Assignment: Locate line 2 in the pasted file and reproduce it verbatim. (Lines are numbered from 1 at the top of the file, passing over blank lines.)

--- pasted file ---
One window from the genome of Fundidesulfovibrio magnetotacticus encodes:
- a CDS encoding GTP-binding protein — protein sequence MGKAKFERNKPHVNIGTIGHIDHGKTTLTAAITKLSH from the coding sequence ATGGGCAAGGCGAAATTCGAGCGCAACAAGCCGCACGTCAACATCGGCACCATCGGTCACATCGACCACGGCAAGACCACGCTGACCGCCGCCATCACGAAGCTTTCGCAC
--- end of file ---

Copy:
- a CDS encoding GTP-binding protein — protein sequence MGKAKFERNKPHVNIGTIGHIDHGKTTLTAAITKLSH from the coding sequence ATGGGCAAGGCGAAATTCGAGCGCAACAAGCCGCACGTCAACATCGGCACCATCGGTCACATCGACCACGGCAAGACCACGCTGACCGCCGCCATCACGAAGCTTTCGCAC